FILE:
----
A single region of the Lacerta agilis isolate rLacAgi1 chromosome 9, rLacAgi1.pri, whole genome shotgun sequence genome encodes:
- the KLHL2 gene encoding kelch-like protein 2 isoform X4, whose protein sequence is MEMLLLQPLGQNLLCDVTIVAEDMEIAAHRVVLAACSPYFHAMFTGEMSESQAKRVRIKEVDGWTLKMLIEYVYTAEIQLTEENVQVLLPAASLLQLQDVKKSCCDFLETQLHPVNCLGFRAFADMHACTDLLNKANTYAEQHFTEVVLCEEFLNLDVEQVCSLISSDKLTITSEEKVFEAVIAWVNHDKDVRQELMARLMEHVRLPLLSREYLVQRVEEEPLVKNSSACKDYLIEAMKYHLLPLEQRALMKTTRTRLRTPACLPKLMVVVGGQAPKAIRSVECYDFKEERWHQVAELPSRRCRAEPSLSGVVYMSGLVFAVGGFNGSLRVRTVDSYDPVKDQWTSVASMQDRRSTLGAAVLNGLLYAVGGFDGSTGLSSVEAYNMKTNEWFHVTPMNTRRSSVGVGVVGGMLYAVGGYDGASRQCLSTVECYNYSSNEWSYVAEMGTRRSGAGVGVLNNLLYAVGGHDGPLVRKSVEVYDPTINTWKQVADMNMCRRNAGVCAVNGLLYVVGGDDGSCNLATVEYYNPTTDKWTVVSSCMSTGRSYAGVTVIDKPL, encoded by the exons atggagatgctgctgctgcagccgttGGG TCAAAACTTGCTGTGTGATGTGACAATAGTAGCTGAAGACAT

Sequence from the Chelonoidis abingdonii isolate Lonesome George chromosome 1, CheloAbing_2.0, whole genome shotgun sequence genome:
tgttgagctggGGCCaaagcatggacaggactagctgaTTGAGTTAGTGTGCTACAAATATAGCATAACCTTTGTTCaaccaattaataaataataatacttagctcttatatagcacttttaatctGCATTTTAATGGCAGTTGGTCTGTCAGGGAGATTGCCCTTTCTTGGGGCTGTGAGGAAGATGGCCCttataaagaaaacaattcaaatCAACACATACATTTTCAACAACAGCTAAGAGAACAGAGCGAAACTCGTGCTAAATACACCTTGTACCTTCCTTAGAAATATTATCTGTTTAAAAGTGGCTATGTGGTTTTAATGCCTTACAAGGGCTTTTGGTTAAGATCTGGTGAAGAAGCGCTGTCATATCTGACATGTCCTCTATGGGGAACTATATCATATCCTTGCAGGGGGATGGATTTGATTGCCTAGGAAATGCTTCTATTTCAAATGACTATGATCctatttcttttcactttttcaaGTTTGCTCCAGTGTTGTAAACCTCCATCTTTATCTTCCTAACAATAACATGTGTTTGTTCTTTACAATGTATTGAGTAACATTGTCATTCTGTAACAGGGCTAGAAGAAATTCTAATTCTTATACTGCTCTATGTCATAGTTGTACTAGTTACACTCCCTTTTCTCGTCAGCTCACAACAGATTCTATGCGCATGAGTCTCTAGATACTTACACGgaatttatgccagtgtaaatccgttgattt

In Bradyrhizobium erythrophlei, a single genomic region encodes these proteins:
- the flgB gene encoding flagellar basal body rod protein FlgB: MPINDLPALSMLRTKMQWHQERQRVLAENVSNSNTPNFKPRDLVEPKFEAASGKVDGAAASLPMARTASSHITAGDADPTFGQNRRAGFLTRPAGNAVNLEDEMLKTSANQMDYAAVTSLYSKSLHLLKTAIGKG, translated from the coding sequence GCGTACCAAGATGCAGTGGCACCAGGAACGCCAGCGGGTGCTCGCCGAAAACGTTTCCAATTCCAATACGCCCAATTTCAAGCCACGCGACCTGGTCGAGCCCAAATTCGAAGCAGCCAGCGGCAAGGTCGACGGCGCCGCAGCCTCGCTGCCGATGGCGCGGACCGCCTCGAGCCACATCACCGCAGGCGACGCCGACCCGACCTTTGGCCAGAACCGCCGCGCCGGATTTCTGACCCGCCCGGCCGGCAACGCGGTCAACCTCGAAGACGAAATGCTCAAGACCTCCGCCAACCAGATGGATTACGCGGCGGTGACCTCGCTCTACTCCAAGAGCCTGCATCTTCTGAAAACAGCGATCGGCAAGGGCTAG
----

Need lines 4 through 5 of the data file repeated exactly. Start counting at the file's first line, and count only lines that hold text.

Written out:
tgttgagctggGGCCaaagcatggacaggactagctgaTTGAGTTAGTGTGCTACAAATATAGCATAACCTTTGTTCaaccaattaataaataataatacttagctcttatatagcacttttaatctGCATTTTAATGGCAGTTGGTCTGTCAGGGAGATTGCCCTTTCTTGGGGCTGTGAGGAAGATGGCCCttataaagaaaacaattcaaatCAACACATACATTTTCAACAACAGCTAAGAGAACAGAGCGAAACTCGTGCTAAATACACCTTGTACCTTCCTTAGAAATATTATCTGTTTAAAAGTGGCTATGTGGTTTTAATGCCTTACAAGGGCTTTTGGTTAAGATCTGGTGAAGAAGCGCTGTCATATCTGACATGTCCTCTATGGGGAACTATATCATATCCTTGCAGGGGGATGGATTTGATTGCCTAGGAAATGCTTCTATTTCAAATGACTATGATCctatttcttttcactttttcaaGTTTGCTCCAGTGTTGTAAACCTCCATCTTTATCTTCCTAACAATAACATGTGTTTGTTCTTTACAATGTATTGAGTAACATTGTCATTCTGTAACAGGGCTAGAAGAAATTCTAATTCTTATACTGCTCTATGTCATAGTTGTACTAGTTACACTCCCTTTTCTCGTCAGCTCACAACAGATTCTATGCGCATGAGTCTCTAGATACTTACACGgaatttatgccagtgtaaatccgttgattt

In Bradyrhizobium erythrophlei, a single genomic region encodes these proteins: